On May 4, more than 50 Native American students will cross the Sanford Center stage and receive undergraduate degrees from Bemidji State University — the most in a single year in the school’s history.
The milestone achievement is due in no small part to extensive support services offered to native students by the university’s American Indian Resource Center. Sitting adjacent to Bemidji’s historic Diamond Point Park and BSU’s legendary lakeside football stadium, the 10,000-square-foot center includes classrooms, a student computer lab and lounge, reception area, conference rooms and the Great Gathering Room, which can accommodate groups as large as 150. Activities in the center also can be supported by a commercial-grade kitchen adjacent to the Gathering Room.
Bill Blackwell Jr., executive director of the American Indian Resource Center, describes retention and persistence of American Indian students as a multi-layered issue that requires multi-layered solutions.
“Our main goal is to provide support for all of our American Indian students. There is no one solution,” he said. “American Indian students represent 4 percent of our student population at BSU. To have a graduating class of 50-plus shows that our efforts to support our students are having some success.”
During the academic year, the center hosts a myriad of activities including traditional moccasin games, a weekly Ojibwe Language Table and a Parents Group to support students who have children. The center also hosts guest speakers, traditional workshops and special meals.
“This space allows us to infuse the community of the region into the support services we provide to our students,” Blackwell said.
This year’s record graduating class of American Indian students received special stoles commemorating their achievement, which will be worn with their graduation regalia at Commencement, at an April 19 ceremony on campus. The stoles, set on a black velvet background with a BSU green border, feature a familiar floral pattern highlighting the colors of spring and summer found in northern Minnesota’s woodlands.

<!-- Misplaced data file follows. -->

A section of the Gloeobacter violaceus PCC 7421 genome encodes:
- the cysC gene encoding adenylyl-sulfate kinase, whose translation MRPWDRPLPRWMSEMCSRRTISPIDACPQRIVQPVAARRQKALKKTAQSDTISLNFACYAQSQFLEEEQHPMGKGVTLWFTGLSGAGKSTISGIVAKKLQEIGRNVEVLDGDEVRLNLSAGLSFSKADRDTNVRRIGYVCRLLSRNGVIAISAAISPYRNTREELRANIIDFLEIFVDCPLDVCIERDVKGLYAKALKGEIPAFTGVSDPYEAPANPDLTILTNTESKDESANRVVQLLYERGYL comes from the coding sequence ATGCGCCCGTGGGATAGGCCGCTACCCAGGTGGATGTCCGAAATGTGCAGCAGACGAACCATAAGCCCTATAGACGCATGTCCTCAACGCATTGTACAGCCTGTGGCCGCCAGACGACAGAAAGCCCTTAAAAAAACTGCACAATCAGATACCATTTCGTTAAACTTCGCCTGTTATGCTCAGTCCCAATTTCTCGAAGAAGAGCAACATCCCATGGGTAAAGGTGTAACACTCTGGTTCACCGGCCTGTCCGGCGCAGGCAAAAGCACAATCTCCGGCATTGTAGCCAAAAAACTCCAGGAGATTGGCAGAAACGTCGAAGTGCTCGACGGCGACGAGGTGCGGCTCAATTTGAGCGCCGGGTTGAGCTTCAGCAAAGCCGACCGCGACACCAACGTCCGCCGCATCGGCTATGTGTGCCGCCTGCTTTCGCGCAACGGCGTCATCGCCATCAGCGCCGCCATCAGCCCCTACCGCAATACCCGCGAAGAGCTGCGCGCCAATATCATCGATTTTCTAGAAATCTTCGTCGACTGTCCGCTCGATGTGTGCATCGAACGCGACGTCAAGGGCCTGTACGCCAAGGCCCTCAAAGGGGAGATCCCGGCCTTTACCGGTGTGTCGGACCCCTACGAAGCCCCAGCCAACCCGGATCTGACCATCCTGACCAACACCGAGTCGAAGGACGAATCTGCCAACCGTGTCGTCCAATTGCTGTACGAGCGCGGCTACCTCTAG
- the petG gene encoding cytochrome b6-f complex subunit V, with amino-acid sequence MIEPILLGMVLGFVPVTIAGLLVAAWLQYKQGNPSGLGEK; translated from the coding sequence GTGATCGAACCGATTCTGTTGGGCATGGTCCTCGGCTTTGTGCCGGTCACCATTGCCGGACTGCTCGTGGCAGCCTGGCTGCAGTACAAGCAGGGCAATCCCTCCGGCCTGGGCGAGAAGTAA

“The stoles are a visual reminder of a graduate’s achievement and the transition from student to Bemidji State University alumni,” Blackwell said.
Naomi Johnson, a community health major from Bemidji, is among the university’s record class of American Indian graduates. She is completing her college journey after a difficult path that has seen her fail out of school twice with 0.00 grade-point averages. When she receives her degree on May 4, she will have a full-tuition scholarship, which includes insurance benefits and a living stipend, to attend the doctoral program in public and community health at the Medical College of Wisconsin in Milwaukee, waiting for her.
Johnson has been eager to share her story to demonstrate to other students that persistence can help them overcome any circumstance they face.
“I really do want people to know that you can come back from a 0.00 GPA to be a top candidate for grad school,” she says.
She credits her support network at BSU — including the American Indian Resource Center, the Council of Indian Students and the McNair Scholars Program, which prepares under-represented college students for post-graduate study — and her family, among many others, for her success.
“No matter how many times I have failed, they have supported me and my daughter during this journey,” she says.
Bemidji State’s record number of American Indian graduates comes as the university is placing renewed emphasis on its relationship with northern Minnesota’s native communities.
Priority 2 of the university’s five-year strategic plan, unveiled in December by President Faith C. Hensrud, calls on BSU to increase engagement with the region’s native nations and become a destination university for American Indian students. Under the plan, the university intends to double experiential learning opportunities in tribal communities for BSU students and increase its number of American Indian undergraduate students by more than 35 percent by 2022.
The strategic plan’s initiatives are an extension of a flurry of activity at BSU over the last 18 months focused on recruitment and retention of Native American students. In March, Blackwell hired an AIRC assistant director — Ann Humphrey — who will spearhead an initiative to train American Indian teachers; in May 2017, BSU became the only university in the country to have dual-enrollment agreements with each of Minnesota’s four tribal colleges; and in Spring 2017 the Department of Criminal Justice simultaneously taught a course to students at both BSU and Red Lake Nation College using a teleconferencing system built with a federal grant.
In addition to the record number of undergraduate degree recipients, three native students will be receiving master’s degrees from BSU on May 4.